The Union

Flag of 1606
1801 Flag
Current Union Flag
In March 1603, Elizabeth I of England died without an heir, leaving the succession to the Crown open, thereby ending the Tudor Period and beginning the start of the Stuart reign.
Elizabeth's Ministers ignored Henry VIII's will and invited James VI of Scotland to accept the Crown of England. The two countries remained independent under a single Monarch, James VI (of Scotland) and I (of England), who called his new realm the Kingdom of Great Britain.

In 1606, following some altercations over flags between English and Scottish ships, James I issued a proclamation that confirmed the flag that was to be used.

Civil JackIn 1634, after some disputes concerning saluting ships in the Channel, Charles I partially repealed his father's proclamation and to this Civil Ensignday civilian vessels are not permitted to use the Union Jack.

They have their own Jack, a white bordered Union Jack and the courtesy flag is an appropriately coloured ensign.

Government / Naval Reserve EnsignRed for civil vessels, blue for government vessels, and white for naval vessels.

Naval EnsignThe execution of Charles I on the 30th January 1649, brought an end to the union of England and Scotland. The Union Flag no longer made sense so the English Parliament ordered the Admiralty to chose a new design. This was to be the first of several design used until the restoration of Charles II in May 1660 restored the pre-1649 flags.

In 1707, Queen Anne completed the task that James had started - a complete union of England and Scotland. The first article of the Treaty of Union stated that the flag would be the crosses of St. George and St. Andrew conjoined in such a manner as the Queen saw fit. Queen Anne decided to keep the existing design.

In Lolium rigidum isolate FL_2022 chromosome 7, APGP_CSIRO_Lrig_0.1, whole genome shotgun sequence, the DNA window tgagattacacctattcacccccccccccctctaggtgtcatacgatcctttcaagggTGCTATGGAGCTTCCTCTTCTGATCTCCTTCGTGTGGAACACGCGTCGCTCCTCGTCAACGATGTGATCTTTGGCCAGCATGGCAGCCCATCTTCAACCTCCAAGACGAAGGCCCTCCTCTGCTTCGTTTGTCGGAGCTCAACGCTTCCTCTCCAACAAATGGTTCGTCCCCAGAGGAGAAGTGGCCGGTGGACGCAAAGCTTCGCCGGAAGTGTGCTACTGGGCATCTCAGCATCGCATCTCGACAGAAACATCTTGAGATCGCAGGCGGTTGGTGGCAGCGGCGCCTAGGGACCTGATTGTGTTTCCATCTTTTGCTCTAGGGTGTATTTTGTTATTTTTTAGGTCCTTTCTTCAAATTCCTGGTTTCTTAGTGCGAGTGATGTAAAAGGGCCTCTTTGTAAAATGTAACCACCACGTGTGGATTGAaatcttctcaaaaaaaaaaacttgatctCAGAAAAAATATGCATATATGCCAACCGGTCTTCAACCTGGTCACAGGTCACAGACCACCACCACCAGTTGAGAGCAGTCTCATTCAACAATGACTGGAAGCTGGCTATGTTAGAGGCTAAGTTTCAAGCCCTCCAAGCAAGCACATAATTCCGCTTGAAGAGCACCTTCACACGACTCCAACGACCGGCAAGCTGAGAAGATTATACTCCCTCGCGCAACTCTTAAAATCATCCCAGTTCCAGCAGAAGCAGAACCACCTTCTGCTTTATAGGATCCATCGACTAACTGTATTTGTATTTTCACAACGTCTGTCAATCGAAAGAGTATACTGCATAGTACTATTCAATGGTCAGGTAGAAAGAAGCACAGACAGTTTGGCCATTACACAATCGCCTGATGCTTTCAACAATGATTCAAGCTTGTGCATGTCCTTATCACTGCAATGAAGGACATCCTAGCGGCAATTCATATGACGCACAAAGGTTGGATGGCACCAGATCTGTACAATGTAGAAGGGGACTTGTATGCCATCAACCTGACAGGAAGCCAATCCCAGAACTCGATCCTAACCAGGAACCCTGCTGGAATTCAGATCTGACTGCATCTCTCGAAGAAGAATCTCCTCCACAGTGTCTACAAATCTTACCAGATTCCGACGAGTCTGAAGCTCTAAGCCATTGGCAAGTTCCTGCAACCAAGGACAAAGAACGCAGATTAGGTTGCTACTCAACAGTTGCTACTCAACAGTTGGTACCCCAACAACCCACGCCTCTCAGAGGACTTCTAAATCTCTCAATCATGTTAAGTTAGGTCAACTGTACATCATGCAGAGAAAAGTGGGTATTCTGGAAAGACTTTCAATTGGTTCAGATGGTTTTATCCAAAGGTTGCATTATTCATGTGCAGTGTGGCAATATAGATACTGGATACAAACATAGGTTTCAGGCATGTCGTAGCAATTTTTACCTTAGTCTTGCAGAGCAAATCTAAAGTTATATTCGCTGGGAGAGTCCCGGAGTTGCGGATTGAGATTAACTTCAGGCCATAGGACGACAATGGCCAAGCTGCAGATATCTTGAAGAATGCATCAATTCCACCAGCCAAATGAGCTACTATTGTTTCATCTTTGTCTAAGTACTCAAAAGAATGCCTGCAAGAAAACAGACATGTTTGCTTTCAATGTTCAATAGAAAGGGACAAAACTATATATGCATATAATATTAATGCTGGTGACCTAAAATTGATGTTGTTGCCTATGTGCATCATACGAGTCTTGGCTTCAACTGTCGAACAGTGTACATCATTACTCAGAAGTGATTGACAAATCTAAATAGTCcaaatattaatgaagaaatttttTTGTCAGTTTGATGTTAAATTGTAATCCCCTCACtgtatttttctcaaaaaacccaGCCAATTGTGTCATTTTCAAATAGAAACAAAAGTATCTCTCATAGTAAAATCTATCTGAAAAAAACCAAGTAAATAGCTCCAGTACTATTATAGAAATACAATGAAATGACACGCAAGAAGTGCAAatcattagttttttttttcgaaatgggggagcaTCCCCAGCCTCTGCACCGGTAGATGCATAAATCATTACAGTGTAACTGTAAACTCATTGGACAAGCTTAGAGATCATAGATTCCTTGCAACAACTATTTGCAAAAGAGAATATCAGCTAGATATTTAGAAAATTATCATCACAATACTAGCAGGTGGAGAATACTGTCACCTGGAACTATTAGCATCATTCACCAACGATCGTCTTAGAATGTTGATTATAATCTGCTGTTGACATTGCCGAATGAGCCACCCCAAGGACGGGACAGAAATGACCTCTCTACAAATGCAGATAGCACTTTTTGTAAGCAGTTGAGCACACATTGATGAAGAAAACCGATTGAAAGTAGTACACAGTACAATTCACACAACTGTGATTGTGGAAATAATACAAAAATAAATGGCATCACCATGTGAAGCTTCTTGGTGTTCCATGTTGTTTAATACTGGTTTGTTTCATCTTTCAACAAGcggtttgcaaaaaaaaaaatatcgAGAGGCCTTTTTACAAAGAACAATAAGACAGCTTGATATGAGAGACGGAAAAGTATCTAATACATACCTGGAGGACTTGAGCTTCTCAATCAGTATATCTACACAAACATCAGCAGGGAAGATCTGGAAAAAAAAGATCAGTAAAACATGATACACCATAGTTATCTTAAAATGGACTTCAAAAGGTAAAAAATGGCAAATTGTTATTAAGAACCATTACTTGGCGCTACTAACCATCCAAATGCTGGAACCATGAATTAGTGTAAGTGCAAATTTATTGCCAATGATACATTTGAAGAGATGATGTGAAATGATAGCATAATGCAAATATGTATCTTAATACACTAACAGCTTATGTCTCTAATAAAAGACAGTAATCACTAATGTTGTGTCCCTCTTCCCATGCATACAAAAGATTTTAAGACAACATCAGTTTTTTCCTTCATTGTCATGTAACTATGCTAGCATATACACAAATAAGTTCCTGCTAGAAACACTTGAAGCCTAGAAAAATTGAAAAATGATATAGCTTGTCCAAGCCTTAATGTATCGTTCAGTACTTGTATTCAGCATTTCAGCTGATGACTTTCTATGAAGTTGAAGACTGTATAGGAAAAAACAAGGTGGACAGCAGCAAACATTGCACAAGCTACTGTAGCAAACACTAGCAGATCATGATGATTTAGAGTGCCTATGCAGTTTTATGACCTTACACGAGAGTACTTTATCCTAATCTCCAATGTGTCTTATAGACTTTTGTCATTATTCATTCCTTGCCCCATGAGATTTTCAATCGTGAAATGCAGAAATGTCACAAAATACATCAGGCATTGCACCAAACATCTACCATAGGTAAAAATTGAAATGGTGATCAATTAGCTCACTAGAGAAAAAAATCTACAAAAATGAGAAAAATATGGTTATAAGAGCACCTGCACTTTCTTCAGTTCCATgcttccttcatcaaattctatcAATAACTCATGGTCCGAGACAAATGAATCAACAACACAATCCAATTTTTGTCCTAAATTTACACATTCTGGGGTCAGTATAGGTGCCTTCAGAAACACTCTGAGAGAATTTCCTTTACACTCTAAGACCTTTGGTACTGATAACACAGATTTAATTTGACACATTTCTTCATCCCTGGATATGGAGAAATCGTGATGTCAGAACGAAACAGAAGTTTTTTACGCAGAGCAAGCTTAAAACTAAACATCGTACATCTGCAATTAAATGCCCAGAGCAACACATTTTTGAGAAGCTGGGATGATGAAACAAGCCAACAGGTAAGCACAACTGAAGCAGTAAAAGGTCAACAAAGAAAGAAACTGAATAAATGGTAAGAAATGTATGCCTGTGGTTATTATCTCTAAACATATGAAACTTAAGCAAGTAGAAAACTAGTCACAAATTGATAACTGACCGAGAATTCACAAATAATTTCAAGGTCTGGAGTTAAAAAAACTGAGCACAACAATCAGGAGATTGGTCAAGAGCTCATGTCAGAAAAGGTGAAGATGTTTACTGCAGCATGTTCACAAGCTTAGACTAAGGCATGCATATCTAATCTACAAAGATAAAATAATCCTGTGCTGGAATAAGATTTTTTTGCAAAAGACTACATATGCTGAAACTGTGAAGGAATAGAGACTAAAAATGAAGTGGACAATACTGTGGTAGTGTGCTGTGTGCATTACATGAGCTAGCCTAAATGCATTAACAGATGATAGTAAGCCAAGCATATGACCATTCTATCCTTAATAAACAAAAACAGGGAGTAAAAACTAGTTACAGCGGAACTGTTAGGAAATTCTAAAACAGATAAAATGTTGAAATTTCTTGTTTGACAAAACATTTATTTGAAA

Up until 1801 Ireland had been a separate kingdom. In 1800 an Act of Union was passed to create the new United Kingdom of Great Britain and Ireland, to come into effect on the 1st January 1801.The College of Arms designed a new flag with the Cross of St. Patrick counter-changed with the Cross of St. Andrew. The inclusion of St. Patrick's cross is of interest as St. Patrick was not martyred and therefore did not have a cross. The red saltire on white was the emblem of the powerful Irish Fitzgerald family and was a convenient symbol for Ireland:

Over the years the shape of the flag has gradually changed to its current proportions of one to two. This was caused by a steady decrease in the width of the cloth used to make the flags. The specifications were in the form of so many widths high by so many yards long. This meant that as the width of cloth reduced the flag apparently became longer and longer:

The independence in 1921 of the southern part of Ireland as the Irish Free State did not result in any change to the Union Flag.

The Union Jack or Union Flag

When the 'Union Jack' was first introduced, in 1606, it was known simply as 'the British flag' or 'the flag of Britain', and was ordered to be flown at the main masthead of all ships, warships and merchant ships, of both England and Scotland.

The first use of the name 'Union' appears in 1625. There are various theories as how it became known as the 'Union Jack', but most of the evidence points to the name being derived from the use of the word 'jack' as a diminutive. This word was in use before 1600 to describe a small flag flown from the small mast mounted on the bowsprit, and by 1627 it appears that a small version of the Union flag was commonly flown in this position. For some years it was called just 'the Jack', or 'Jack flag', or 'the King's Jack', but by 1674, while formally referred to as 'His Majesty's Jack', it was commonly called the Union Jack, and this was officially acknowledged.

In the 18th century the small mast on the bowsprit was replaced by staysails on the stays between the bowsprit and the foremast. By this time the Ensign had become the principal naval distinguishing flag, so it became the practice to fly the Union Jack only in harbour, on a specially rigged staff in the bows of the ships, the jackstaff. It should thus be noted that the jack flag had existed for over a hundred and fifty years before the jack staff came into being, and its name was related to its size rather than to the position in which it was flown.

It is often stated that the Union Flag should only be described as the Union Jack when flown in the bows of a warship, but this is a relatively recent idea. From early in its life the Admiralty itself frequently referred to the flag as the Union Jack, whatever its use, and in 1902 an Admiralty Circular announced that Their Lordships had decided that either name could be used officially. Such use was given Parliamentary approval in 1908 when it was stated that "the Union Jack should be regarded as the National flag".